Cocoa powder is a classic ingredient that chefs, bakers and home cooks have been using for hundreds of years to make cakes, puddings, biscuits and brownies, not to mention hot chocolate (I prefer to use real chocolate).

But what is cocoa powder?

Cocoa powder is what’s left behind after the cocoa bean has been pressed to remove most of the cocoa butter, known as “cocoa press cake” which is then ground into a finer cocoa powder.

The cocoa powder that is left after this processing method is known as natural cocoa powder.

Processing removes most of the fat content, low fat cocoa powders still contain as much as 10-12% fat. and high fat double that.

This powder can then be alkalized, to raise the pH levels to improve its colour, taste and functionality. Alkalized powder is sold as Dutch processed or Dutched cocoa powder.

The two main characteristics

Of cocoa powder are the amount of cocoa butter and the level of alkalisation remaining after pressing.
To understand their potential and get the most out of these ingredients is important to understand how these components work.
What is the difference between extrinsic and intrinsic colour?
Extrinsic colour = the colour you see when you look at dry cocoa powder on its own.
Intrinsic colour = the colour after combining it with a wet substance.
For a quick example of how the colour will vary between the intrinsic and extrinsic mix some powder in water.
Higher fat cocoa powders appear darker in its extrinsic form vs their low-fat equivalents.
What’s the difference between natural and dutched cocoa powders?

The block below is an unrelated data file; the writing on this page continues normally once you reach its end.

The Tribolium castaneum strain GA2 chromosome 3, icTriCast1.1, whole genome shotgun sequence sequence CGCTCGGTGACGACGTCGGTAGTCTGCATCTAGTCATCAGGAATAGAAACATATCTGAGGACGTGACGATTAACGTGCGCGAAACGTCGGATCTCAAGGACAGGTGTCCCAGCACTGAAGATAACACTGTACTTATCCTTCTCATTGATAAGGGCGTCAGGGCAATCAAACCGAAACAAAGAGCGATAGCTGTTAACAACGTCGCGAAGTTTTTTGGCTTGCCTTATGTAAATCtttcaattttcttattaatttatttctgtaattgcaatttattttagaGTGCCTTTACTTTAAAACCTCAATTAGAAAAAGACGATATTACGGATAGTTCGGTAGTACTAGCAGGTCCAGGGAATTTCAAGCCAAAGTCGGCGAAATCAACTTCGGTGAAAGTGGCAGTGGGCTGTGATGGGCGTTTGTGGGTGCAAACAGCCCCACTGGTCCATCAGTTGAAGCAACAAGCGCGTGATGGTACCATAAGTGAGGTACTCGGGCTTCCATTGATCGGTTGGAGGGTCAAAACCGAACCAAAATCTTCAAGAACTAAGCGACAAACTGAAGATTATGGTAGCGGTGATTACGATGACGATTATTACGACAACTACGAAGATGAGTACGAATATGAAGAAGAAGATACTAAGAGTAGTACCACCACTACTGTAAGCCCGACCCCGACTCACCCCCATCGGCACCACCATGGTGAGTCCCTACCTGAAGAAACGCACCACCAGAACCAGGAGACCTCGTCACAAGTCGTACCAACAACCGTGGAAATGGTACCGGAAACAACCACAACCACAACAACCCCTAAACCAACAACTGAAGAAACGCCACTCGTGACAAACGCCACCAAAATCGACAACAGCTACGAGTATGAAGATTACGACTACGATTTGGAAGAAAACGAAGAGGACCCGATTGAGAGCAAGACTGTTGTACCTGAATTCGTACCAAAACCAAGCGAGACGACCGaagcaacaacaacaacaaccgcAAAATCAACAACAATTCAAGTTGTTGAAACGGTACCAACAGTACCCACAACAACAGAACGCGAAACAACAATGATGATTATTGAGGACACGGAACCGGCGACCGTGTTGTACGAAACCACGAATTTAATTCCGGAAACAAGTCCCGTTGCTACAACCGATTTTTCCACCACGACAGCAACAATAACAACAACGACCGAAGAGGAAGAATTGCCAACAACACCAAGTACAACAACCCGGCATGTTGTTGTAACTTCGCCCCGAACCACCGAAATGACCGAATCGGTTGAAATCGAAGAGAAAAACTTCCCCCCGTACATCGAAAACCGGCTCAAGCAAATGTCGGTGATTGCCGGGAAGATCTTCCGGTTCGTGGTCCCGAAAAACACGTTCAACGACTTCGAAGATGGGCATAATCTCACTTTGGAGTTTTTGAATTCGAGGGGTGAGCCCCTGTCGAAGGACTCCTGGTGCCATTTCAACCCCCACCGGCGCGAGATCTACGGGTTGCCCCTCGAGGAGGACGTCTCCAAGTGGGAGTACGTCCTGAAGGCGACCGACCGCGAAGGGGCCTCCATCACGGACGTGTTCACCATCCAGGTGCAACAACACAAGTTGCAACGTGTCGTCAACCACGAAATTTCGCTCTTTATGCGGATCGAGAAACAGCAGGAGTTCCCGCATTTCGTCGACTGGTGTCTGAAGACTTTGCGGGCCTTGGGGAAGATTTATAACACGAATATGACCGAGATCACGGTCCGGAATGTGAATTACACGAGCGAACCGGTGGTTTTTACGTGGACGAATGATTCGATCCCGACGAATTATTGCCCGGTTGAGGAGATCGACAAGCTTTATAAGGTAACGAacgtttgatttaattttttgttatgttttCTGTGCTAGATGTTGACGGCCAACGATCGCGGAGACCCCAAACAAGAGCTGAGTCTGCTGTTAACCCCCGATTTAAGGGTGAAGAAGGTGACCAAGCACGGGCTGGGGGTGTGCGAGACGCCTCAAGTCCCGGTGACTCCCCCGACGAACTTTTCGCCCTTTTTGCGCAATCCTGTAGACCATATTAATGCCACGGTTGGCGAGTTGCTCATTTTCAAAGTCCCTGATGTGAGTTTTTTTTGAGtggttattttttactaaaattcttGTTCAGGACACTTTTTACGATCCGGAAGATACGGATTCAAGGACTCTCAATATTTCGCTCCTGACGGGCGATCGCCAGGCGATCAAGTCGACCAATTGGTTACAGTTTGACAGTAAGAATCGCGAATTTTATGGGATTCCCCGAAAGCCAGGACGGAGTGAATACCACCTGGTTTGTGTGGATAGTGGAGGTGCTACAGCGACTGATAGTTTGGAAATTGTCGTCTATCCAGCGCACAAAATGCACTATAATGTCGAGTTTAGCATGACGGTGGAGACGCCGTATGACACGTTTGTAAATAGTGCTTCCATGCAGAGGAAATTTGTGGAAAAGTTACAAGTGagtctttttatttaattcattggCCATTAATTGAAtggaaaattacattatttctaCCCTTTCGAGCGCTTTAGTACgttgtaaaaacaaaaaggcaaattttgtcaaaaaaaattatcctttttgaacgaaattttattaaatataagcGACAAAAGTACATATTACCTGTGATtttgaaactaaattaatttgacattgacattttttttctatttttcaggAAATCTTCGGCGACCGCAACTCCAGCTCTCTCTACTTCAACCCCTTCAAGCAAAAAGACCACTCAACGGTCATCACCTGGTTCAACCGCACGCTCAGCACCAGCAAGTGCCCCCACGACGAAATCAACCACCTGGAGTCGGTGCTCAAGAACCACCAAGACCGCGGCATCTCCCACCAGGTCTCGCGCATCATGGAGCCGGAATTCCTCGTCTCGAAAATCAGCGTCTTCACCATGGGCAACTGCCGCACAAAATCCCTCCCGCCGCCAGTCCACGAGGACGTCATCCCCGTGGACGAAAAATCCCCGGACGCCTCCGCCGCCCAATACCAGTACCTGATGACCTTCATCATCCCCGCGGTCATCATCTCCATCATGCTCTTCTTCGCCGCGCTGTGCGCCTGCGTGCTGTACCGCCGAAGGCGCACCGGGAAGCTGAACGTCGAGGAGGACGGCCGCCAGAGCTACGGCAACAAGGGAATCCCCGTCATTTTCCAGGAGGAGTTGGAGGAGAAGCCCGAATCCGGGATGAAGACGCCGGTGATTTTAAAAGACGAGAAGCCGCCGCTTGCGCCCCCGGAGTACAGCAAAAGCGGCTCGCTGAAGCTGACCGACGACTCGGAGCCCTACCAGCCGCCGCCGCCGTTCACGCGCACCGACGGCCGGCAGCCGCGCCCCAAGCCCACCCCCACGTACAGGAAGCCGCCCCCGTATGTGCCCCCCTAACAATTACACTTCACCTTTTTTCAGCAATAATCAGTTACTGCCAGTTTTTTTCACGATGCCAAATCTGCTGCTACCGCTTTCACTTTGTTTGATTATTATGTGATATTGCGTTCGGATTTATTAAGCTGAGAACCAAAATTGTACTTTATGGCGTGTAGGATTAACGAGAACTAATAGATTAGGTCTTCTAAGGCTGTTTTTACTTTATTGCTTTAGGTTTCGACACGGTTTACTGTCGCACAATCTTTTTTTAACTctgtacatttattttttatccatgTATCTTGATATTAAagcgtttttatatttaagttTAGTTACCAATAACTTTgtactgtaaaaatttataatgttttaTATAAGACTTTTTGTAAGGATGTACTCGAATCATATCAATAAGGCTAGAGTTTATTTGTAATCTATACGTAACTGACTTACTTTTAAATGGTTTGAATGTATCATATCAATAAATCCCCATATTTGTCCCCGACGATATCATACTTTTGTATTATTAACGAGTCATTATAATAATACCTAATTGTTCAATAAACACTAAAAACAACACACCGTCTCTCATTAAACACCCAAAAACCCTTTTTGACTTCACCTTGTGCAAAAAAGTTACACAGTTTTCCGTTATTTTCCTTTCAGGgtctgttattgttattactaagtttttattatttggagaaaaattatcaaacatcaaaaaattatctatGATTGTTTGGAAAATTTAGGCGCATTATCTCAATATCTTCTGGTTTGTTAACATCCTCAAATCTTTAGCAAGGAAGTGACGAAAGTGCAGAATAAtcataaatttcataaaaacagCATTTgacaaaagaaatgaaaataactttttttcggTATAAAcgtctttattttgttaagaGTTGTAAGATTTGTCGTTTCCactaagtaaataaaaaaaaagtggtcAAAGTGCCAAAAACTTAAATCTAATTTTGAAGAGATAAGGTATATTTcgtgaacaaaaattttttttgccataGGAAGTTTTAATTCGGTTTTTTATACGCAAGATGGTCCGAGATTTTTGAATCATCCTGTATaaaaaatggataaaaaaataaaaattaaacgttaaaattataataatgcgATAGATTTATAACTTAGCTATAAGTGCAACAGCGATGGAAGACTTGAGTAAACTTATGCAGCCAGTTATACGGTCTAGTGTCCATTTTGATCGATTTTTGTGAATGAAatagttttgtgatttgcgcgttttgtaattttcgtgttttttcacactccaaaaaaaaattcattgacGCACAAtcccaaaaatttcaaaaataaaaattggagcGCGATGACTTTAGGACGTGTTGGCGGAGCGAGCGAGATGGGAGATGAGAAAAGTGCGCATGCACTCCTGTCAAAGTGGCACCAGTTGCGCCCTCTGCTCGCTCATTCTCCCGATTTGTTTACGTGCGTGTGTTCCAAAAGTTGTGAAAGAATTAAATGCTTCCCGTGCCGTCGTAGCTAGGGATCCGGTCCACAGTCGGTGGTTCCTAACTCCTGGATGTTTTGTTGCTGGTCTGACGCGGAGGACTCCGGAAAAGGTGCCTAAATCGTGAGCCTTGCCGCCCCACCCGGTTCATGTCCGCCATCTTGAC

In the 19th Century, Dutch chemist and chocolate maker Coenraad Johannes van Houten introduced the process of dutching (or alkalisation – these terms are interchangeable) to improve cocoa powders’ dispersibility in drinks, giving a milder taste, and more intense colour. The dutching process involves treating the cocoa with an alkaline solution like potassium carbonate or sodium hydroxide. Dutched cocoa powders have a higher pH than Natural (non-dutched) cocoa powders.

Does dutching affect colour and taste?

Dutched cocoa powders are often darker coloured and milder in flavour, natural cocoa powders are lighter in colour with a fruitier flavour.

You can see below the further you move from left to right the darker, they get and the higher the pH level. This darker colour is a result of a number of different factors (including dutching, fat content, bean origin, roasting time etc) there’s a link between dark colour and pH.

How does dutching affect applications?

Ice Cream

Dutching improves the solubility and water binding properties of a cocoa powder. As a result, a dutched cocoa powder with a high pH (7.5 and above) will attract more water in the ice cream making process, creating a thicker structure with a slower melting time and premium texture. This is true whether you’re creating a sorbet using water only, or a gelato using milk (as milk contains water).